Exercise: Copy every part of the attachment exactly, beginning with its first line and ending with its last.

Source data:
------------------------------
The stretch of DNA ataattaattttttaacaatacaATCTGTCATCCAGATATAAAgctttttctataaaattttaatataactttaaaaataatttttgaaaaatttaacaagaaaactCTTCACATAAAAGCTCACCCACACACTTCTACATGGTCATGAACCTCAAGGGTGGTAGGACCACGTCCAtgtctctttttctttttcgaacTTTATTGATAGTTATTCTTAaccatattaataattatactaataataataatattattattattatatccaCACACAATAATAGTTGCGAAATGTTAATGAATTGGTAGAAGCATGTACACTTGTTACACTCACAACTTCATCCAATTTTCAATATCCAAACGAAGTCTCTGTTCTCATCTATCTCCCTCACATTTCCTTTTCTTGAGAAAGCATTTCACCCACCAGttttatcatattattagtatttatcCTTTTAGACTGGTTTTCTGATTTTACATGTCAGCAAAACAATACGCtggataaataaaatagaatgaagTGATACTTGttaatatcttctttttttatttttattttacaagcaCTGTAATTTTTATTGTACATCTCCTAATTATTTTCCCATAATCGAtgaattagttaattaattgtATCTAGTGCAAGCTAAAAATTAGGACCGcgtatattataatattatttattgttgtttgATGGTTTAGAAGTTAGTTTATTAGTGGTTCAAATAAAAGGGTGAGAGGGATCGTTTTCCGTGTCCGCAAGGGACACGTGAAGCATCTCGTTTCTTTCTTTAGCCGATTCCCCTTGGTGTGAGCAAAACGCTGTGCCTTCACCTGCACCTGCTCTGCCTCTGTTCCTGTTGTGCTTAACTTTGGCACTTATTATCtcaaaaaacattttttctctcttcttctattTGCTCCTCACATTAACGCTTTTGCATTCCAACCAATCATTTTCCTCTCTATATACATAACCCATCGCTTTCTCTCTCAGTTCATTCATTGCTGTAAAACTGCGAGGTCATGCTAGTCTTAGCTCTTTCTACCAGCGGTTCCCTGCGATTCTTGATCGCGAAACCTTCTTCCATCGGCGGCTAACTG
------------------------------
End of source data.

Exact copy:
The stretch of DNA ataattaattttttaacaatacaATCTGTCATCCAGATATAAAgctttttctataaaattttaatataactttaaaaataatttttgaaaaatttaacaagaaaactCTTCACATAAAAGCTCACCCACACACTTCTACATGGTCATGAACCTCAAGGGTGGTAGGACCACGTCCAtgtctctttttctttttcgaacTTTATTGATAGTTATTCTTAaccatattaataattatactaataataataatattattattattatatccaCACACAATAATAGTTGCGAAATGTTAATGAATTGGTAGAAGCATGTACACTTGTTACACTCACAACTTCATCCAATTTTCAATATCCAAACGAAGTCTCTGTTCTCATCTATCTCCCTCACATTTCCTTTTCTTGAGAAAGCATTTCACCCACCAGttttatcatattattagtatttatcCTTTTAGACTGGTTTTCTGATTTTACATGTCAGCAAAACAATACGCtggataaataaaatagaatgaagTGATACTTGttaatatcttctttttttatttttattttacaagcaCTGTAATTTTTATTGTACATCTCCTAATTATTTTCCCATAATCGAtgaattagttaattaattgtATCTAGTGCAAGCTAAAAATTAGGACCGcgtatattataatattatttattgttgtttgATGGTTTAGAAGTTAGTTTATTAGTGGTTCAAATAAAAGGGTGAGAGGGATCGTTTTCCGTGTCCGCAAGGGACACGTGAAGCATCTCGTTTCTTTCTTTAGCCGATTCCCCTTGGTGTGAGCAAAACGCTGTGCCTTCACCTGCACCTGCTCTGCCTCTGTTCCTGTTGTGCTTAACTTTGGCACTTATTATCtcaaaaaacattttttctctcttcttctattTGCTCCTCACATTAACGCTTTTGCATTCCAACCAATCATTTTCCTCTCTATATACATAACCCATCGCTTTCTCTCTCAGTTCATTCATTGCTGTAAAACTGCGAGGTCATGCTAGTCTTAGCTCTTTCTACCAGCGGTTCCCTGCGATTCTTGATCGCGAAACCTTCTTCCATCGGCGGCTAACTG